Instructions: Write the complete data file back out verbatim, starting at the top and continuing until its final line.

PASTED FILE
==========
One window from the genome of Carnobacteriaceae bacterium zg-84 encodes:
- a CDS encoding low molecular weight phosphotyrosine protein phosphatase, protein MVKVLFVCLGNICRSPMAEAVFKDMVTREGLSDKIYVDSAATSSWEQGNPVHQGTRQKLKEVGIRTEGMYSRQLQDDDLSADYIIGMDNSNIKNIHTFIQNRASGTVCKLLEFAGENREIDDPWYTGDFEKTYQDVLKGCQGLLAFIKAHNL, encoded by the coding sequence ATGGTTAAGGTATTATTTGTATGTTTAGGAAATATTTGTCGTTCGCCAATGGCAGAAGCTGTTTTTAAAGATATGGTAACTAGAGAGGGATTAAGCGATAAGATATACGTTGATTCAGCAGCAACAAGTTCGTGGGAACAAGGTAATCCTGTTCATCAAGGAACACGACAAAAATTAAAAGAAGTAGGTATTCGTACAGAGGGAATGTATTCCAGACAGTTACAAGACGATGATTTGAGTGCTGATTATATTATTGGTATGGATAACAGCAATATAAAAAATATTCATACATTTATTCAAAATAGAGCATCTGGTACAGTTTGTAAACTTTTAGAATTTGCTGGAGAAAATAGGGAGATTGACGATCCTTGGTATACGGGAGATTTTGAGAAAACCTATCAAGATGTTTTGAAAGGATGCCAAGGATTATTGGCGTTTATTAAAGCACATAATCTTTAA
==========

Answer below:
One window from the genome of Carnobacteriaceae bacterium zg-84 encodes:
- a CDS encoding low molecular weight phosphotyrosine protein phosphatase, protein MVKVLFVCLGNICRSPMAEAVFKDMVTREGLSDKIYVDSAATSSWEQGNPVHQGTRQKLKEVGIRTEGMYSRQLQDDDLSADYIIGMDNSNIKNIHTFIQNRASGTVCKLLEFAGENREIDDPWYTGDFEKTYQDVLKGCQGLLAFIKAHNL, encoded by the coding sequence ATGGTTAAGGTATTATTTGTATGTTTAGGAAATATTTGTCGTTCGCCAATGGCAGAAGCTGTTTTTAAAGATATGGTAACTAGAGAGGGATTAAGCGATAAGATATACGTTGATTCAGCAGCAACAAGTTCGTGGGAACAAGGTAATCCTGTTCATCAAGGAACACGACAAAAATTAAAAGAAGTAGGTATTCGTACAGAGGGAATGTATTCCAGACAGTTACAAGACGATGATTTGAGTGCTGATTATATTATTGGTATGGATAACAGCAATATAAAAAATATTCATACATTTATTCAAAATAGAGCATCTGGTACAGTTTGTAAACTTTTAGAATTTGCTGGAGAAAATAGGGAGATTGACGATCCTTGGTATACGGGAGATTTTGAGAAAACCTATCAAGATGTTTTGAAAGGATGCCAAGGATTATTGGCGTTTATTAAAGCACATAATCTTTAA